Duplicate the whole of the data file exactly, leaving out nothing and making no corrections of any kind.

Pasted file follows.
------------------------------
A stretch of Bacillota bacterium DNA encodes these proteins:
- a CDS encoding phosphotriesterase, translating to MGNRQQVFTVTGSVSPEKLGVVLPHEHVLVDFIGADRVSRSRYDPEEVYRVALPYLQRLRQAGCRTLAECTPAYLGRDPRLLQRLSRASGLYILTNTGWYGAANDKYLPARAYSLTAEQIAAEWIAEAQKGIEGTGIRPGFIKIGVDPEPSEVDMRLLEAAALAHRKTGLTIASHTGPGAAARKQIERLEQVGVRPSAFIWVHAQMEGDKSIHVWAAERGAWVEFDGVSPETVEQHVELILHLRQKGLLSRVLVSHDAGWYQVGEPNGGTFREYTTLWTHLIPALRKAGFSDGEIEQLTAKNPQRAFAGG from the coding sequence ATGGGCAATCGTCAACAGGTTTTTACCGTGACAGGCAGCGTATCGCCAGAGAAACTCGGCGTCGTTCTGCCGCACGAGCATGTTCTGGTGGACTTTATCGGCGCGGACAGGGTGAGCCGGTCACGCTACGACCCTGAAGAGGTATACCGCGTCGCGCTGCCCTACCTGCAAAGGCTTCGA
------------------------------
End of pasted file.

A stretch of Bacillota bacterium DNA encodes these proteins:
- a CDS encoding phosphotriesterase, translating to MGNRQQVFTVTGSVSPEKLGVVLPHEHVLVDFIGADRVSRSRYDPEEVYRVALPYLQRLRQAGCRTLAECTPAYLGRDPRLLQRLSRASGLYILTNTGWYGAANDKYLPARAYSLTAEQIAAEWIAEAQKGIEGTGIRPGFIKIGVDPEPSEVDMRLLEAAALAHRKTGLTIASHTGPGAAARKQIERLEQVGVRPSAFIWVHAQMEGDKSIHVWAAERGAWVEFDGVSPETVEQHVELILHLRQKGLLSRVLVSHDAGWYQVGEPNGGTFREYTTLWTHLIPALRKAGFSDGEIEQLTAKNPQRAFAGG from the coding sequence ATGGGCAATCGTCAACAGGTTTTTACCGTGACAGGCAGCGTATCGCCAGAGAAACTCGGCGTCGTTCTGCCGCACGAGCATGTTCTGGTGGACTTTATCGGCGCGGACAGGGTGAGCCGGTCACGCTACGACCCTGAAGAGGTATACCGCGTCGCGCTGCCCTACCTGCAAAGGCTTCGA